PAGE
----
But she did persuade some people, I'm sorry to say. Not that I'm so opposed to universalism, but they ended up arriving at the worst conclusions. Must be they just haven't read the books I've read.
For instance, one of them, trying on how universal salvation might work after one died, decided that encountering the overpowering love of God - in the context of a judgment, keep in mind! - would win over absolutely anyone. Well, not according to C. S. Lewis, in a couple of places:
"The point is not that God will refuse you admission to His eternal world if you have not got certain qualities of character: the point is that if people have not got at least the beginnings of those qualities inside them, then no possible external conditions could make a 'Heaven' for them." (emphasis mine)It's a little like, "It takes one to know one." Emphatically, opposites do not attract.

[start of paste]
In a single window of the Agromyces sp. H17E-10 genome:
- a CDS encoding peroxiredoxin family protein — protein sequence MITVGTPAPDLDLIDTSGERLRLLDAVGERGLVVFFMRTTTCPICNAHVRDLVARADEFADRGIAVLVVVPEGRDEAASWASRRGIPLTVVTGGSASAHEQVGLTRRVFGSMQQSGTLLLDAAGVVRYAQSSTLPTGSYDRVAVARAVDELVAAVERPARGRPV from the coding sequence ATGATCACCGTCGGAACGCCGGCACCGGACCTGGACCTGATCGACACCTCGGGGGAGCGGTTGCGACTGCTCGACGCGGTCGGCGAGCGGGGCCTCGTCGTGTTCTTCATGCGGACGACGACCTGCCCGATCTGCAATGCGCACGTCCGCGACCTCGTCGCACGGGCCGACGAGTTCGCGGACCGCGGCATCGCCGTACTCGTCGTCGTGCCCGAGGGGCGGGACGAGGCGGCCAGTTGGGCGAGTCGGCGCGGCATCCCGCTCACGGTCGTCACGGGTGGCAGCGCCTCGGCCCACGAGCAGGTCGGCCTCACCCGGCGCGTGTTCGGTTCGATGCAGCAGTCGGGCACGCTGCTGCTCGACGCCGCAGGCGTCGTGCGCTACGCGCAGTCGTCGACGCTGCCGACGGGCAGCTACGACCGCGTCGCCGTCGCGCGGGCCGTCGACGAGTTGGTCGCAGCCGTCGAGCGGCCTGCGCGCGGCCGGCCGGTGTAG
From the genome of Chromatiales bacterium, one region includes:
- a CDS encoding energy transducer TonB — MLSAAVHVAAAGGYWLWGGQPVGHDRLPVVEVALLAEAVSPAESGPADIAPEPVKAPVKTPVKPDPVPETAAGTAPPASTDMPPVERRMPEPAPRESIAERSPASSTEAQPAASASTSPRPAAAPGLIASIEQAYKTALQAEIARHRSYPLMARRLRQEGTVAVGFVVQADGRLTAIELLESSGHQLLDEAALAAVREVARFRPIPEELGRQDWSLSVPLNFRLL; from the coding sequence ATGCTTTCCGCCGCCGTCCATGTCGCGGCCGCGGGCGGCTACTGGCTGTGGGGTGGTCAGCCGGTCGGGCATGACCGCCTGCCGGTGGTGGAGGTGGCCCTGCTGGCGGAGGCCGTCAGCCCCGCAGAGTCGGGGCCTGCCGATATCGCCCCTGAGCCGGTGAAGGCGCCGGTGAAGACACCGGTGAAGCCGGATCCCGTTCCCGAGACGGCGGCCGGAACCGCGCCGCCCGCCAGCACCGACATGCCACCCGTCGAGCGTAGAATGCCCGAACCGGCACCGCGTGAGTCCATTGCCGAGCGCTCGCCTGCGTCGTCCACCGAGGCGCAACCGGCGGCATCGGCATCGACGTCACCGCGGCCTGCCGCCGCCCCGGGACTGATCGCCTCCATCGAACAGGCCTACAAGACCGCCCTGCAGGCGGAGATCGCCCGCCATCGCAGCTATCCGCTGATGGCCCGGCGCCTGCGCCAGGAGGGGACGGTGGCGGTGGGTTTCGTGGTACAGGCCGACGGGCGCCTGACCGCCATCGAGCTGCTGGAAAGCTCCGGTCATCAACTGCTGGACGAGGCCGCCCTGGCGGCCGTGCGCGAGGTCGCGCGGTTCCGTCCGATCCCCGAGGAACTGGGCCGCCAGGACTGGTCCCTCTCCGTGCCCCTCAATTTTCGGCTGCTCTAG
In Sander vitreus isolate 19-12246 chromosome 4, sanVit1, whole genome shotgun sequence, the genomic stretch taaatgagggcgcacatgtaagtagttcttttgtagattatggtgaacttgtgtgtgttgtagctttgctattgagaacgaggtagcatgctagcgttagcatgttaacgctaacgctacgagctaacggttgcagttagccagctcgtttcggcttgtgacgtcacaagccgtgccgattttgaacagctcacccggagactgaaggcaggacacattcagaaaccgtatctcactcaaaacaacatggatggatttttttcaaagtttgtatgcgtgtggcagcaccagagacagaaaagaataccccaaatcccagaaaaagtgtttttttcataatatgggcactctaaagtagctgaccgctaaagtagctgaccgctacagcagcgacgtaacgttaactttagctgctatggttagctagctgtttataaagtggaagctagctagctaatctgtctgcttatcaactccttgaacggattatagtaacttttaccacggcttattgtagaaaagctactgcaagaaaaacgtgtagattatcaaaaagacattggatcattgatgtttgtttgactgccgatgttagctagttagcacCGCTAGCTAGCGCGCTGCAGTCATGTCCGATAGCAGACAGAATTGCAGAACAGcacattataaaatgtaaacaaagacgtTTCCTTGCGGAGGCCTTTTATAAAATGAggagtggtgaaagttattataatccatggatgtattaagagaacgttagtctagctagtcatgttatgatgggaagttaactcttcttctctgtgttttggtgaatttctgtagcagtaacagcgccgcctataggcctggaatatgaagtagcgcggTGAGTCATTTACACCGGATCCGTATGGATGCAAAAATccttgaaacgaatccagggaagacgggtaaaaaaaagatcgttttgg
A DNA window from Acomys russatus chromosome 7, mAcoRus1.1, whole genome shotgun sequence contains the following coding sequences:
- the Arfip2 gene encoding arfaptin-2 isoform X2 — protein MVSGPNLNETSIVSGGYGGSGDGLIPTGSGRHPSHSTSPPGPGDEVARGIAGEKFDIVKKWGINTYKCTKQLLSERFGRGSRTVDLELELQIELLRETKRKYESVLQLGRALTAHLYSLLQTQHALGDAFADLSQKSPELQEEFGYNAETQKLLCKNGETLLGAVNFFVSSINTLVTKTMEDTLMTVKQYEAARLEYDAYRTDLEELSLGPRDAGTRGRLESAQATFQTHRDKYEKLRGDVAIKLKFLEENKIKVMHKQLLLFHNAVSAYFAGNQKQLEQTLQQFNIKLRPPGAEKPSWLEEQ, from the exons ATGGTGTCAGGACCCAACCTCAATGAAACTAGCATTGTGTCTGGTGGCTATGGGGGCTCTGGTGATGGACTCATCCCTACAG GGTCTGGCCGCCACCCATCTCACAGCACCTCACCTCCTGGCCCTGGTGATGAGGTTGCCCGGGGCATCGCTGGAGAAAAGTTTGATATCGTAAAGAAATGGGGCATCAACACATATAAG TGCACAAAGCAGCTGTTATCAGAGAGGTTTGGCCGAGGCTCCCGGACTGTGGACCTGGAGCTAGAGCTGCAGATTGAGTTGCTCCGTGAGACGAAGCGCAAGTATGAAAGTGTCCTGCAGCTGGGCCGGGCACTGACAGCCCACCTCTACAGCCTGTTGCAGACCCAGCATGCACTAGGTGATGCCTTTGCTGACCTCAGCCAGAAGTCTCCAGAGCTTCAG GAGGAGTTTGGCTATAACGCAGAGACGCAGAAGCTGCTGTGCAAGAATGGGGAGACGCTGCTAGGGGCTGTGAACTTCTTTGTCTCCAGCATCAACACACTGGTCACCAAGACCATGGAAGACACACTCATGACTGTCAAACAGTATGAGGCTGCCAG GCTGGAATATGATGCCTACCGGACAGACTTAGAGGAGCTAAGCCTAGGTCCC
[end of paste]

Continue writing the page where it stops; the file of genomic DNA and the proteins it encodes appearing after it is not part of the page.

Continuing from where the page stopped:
So, Lewis again:
"For this time it will be God without disguise; something so overwhelming that it will strike either irresistible love or irresistible horror into every creature. It will be too late then to choose your side. ... That will not be the time for choosing: it will be the time when we discover which side we really have chosen, whether we realised it before or not." (emphasis mine)With the recent passing of Christopher Hitchens, I'm reminded that there's much in Scripture and Tradition to caution us against universalism.